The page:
Indian Springs looking to stay on top

Published 11:16 am Friday, March 13, 2015

The Indian Springs School's boys soccer team won the 2014 AHSAA 1-4A State Championship and is looking to repeat the feat again this season. (File)

The Indian Springs School’s boys soccer team won the 2014 AHSAA 1-4A State Championship and is looking to repeat the feat again this season. (File)

By BAKER ELLIS / Sports Reporter

INDIAN SPRINGS – Tucked halfway between Pelham and Hoover is the village of Indian Springs. In this village there is a school. At this school there are approximately 250 students between grades eight and 12, and they average about 50 kids per graduating class. By every marker the school is small, and is often glossed over when discussions about sports in Shelby County arise, whether merited or not. In the springtime however, Indian Springs has continually planted itself firmly in the discussion for top boys’ soccer program in the county.

Rik Tozzi is in his thirteenth year manning the helm for Indian Springs, and the school has been to nine Final Four’s during his tenure. Indian Springs, or “Springs” as Tozzi refers to the school, is coming off a 27-2 season that saw them claim the 1-4A state title. As of March 13 the program was 7-1-2 in the 2015 season and is looking to repeat as state champions.

Tozzi is a D.C native who moved to England in his senior year of high school to play soccer. He attended Oxford University and captained the soccer team for the school before coming back to the states. He is now a lawyer in Birmingham and coaches at Springs because he believes passionately in the school’s athletic and academic success.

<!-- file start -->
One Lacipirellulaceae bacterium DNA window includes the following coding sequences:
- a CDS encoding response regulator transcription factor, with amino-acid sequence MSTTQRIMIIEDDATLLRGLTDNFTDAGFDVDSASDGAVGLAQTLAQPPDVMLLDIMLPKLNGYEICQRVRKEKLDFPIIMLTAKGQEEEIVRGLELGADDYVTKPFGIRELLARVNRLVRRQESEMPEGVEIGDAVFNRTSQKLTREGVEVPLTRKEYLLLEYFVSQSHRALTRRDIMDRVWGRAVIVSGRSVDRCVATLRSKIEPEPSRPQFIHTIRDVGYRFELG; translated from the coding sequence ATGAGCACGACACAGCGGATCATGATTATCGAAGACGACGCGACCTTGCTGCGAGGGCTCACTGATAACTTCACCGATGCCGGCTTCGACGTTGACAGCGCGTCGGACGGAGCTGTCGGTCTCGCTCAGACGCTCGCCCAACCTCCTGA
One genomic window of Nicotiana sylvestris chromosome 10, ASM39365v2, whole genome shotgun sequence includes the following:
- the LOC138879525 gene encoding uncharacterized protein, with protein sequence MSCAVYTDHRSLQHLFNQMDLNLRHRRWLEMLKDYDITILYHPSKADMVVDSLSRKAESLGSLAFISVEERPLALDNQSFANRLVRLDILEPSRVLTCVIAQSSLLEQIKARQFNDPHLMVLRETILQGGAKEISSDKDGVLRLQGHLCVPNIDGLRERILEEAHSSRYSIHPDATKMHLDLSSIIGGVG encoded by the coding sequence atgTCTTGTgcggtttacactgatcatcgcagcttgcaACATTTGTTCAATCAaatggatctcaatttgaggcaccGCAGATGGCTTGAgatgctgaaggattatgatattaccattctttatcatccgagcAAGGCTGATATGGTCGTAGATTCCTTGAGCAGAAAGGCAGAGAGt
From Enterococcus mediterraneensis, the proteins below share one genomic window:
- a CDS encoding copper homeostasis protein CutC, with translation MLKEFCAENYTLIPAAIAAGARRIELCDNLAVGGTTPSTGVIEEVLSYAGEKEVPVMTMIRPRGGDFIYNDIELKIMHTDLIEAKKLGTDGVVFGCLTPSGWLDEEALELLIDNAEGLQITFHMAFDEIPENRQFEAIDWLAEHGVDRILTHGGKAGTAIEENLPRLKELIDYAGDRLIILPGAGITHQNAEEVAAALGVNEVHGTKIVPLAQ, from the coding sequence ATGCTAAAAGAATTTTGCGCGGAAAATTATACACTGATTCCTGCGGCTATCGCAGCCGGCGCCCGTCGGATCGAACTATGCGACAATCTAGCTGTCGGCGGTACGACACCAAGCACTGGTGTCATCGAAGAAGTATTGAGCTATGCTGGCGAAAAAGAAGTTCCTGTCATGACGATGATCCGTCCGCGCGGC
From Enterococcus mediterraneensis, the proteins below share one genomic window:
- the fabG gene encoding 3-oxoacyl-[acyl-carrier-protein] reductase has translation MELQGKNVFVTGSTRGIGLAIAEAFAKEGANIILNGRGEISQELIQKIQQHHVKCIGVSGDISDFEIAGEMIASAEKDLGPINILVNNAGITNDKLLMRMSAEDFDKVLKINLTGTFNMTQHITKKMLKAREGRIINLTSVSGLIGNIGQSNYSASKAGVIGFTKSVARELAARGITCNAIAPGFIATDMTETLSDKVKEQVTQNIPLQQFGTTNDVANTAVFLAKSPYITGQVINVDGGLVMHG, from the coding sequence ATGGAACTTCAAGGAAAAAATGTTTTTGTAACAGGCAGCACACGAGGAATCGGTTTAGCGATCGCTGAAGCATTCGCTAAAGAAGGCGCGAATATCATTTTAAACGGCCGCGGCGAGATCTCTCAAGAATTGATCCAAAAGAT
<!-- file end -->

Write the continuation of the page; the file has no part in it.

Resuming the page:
“I’d put my kids against any kids in the state, and not just on the field,” Tozzi said during a March 12 phone interview. “I’ve got great kids playing for me. They’re extended family for me. I can’t imagine not being involved (with the school).”

It’s a unique environment at Indian Springs, according to Tozzi. He has a program that, from a team management standpoint, is better off with more seniors than juniors. “We haven’t had one practice this year with our starting 11,” said Tozzi. “Because seniors go on recruiting trips. I want them to do that. They’re doing what they should be doing and I totally support that. From a team management standpoint it just helps to have more juniors than seniors.”

The caliber of kids is matched by the administrative and parental support the program receives, and is what has led in part to the program’s consistent success, according to Tozzi. “We have absolutely unbelievable parental and administrative support,” Tozzi said. “When we played in Mobile, our headmaster was there to see us play.”

Springs is a 2A school that consistently plays 6 and 7A competition. “Our only two losses last year were against 7A schools,” Tozzi said. The success the program has had is in part a learned skill, according to Tozzi.

“I do think that success can be expected and learned,” he said. “Teams can get in the habit of expecting mediocrity and losing, but teams can also get in the habit of expecting to win.”

With the learned habit of excellence that Tozzi has bred into the culture, the team fully expects to compete for a state championship again this season.